If you’re like most Millennials, you have a lot on your plate. (And you’re trying to do it all, too!)
It’s wonderful that you’re so driven, but trying to juggle a bunch of financial priorities at once can quickly get complicated. After all, most of us only have so much cash to go around each month. When we’re working toward more than one financial goal, how do we know what to put at the top of the list as most important?
The answer to question of financial priorities gets more unclear when you have “build up savings” and “pay down debt” as items on the list. Most personal financial advice focuses on stressing one or the other, but doesn’t necessarily explain how to decide your course of action if you want to accomplish both.
First, Build Up Some Savings
How much you actually have saved plays a big role in this decision. There is a big debate among financial gurus in terms of how much you should save before you pay down debt. Some feel you should have at least $1,000 (Dave Ramsey’s baby step #1); others, like Suze Orman, feel like you need eight months of savings.
My answer is somewhere in between.
I feel it’s extremely important to have at least one month of your income in savings before you aggressively begin paying down debt. For example, if your net pay is $1,500 per paycheck and you get paid twice a month, then save at least $3,000 before you start an aggressive debt repayment plan. Eventually, the goal is to build up 3 months of emergency savings after you’ve paid off your high-interest debt.
If you only have a few hundred dollars in savings, keep paying the minimum on your debt until you can set aside some more cash. Otherwise, you’ll be using a credit card for emergencies — and that’s a hard habit to break.
Next, Tackle High-Interest Debt
When you’re deciding how aggressively to tackle your debt, the first thing you have to determine is how much stress that the debt is causing you. For some people, any debt is stressful, no matter the interest rate. They feel like they have to get rid of it as fast as possible. Others are more comfortable carrying some debt, as long as it feels manageable. Everyone is different, so know yourself.
The other important piece of this equation is the interest rate on your debt.
Look at the interest rate attached to your loans, credit cards, or other forms of debt you have. I usually tell my clients that if the interest rate is higher than 5%, we need to create an action plan to eliminate that debt.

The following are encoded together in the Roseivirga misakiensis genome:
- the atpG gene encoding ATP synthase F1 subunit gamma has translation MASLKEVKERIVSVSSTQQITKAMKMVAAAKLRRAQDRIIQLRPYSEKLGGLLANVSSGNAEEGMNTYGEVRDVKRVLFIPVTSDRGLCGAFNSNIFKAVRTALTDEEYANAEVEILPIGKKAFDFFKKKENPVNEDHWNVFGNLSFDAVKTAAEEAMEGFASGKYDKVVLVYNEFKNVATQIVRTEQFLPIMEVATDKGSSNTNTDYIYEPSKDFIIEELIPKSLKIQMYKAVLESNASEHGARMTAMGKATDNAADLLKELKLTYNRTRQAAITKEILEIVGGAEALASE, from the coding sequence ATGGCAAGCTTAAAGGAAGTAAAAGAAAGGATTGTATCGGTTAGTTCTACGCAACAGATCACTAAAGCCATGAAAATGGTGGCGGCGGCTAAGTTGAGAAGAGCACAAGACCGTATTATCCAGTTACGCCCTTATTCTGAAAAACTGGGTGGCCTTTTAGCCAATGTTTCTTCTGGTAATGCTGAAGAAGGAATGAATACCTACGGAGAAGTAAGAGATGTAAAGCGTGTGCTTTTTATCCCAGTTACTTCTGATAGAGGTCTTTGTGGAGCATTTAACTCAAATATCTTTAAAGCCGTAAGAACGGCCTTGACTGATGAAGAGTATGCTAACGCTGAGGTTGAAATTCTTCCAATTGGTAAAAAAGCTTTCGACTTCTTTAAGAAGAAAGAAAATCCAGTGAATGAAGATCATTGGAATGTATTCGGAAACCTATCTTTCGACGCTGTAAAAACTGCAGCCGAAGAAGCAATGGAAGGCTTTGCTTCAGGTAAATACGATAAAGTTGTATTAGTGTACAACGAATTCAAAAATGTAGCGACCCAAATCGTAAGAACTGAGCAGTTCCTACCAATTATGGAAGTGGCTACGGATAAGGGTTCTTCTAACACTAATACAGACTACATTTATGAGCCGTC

Every day that you carry balances on your loans or credit cards, that high interest rate is eating away at the cash you’re working so hard to earn. But once that high-interest debt is gone, you not only free up whatever amount of money you had tied into monthly repayments, but you also stop paying the high cost to borrow money each month.
What To Do With Low-Interest Debt
When I say “low interest rate,” I’m speaking relatively. All debt costs you money, thanks to the interest the lender charges. But if the interest rate is lower than 5%, then over the long term, your investments and retirement savings may earn enough interest to offset the cost of this low-interest debt.
That’s why, if you have debt with interest rates under 5%, consider making contributions to your 401(k) or Roth IRA a financial priority. Contribute at least enough to earn your company match on your 401(k), and then aim to max out your Roth IRA (that’s $6,000 for 2020, which comes out to $500 per month).
Your 20s and 30s are prime savings years, and missing out on the opportunity to put money away now can cost you later. That’s because of the power of compound interest. Because compound interest increases exponentially, your savings are likely to be worth more in the future if you start saving now rather than waiting — even if you were to contribute more later than what you can contribute right now.
Do What You Can with What You Have!
It’s important to just start saving with whatever you can. If you can’t max out your Roth IRA right now, don’t stress. But make it a financial goal to strive for in the future.
At the same time, make sure to make monthly payments on your debt — preferably payments that are above the minimum. Even if you can only pay $100 extra each month on your debt, do it! Every little bit will help you get out of debt faster. Debts with an interest rate of under 5% are more manageable, but at the end of the day, debt is debt — and it’s costing you money.
And when you pay down your debts, be sure to celebrate your victory! It’s hard work and you should be proud of what you accomplished.
If you’re already doing an awesome job paying down debt, building up savings, and starting to invest for retirement, then it might be time to take the next step and start interviewing financial planners to help take you to the next level.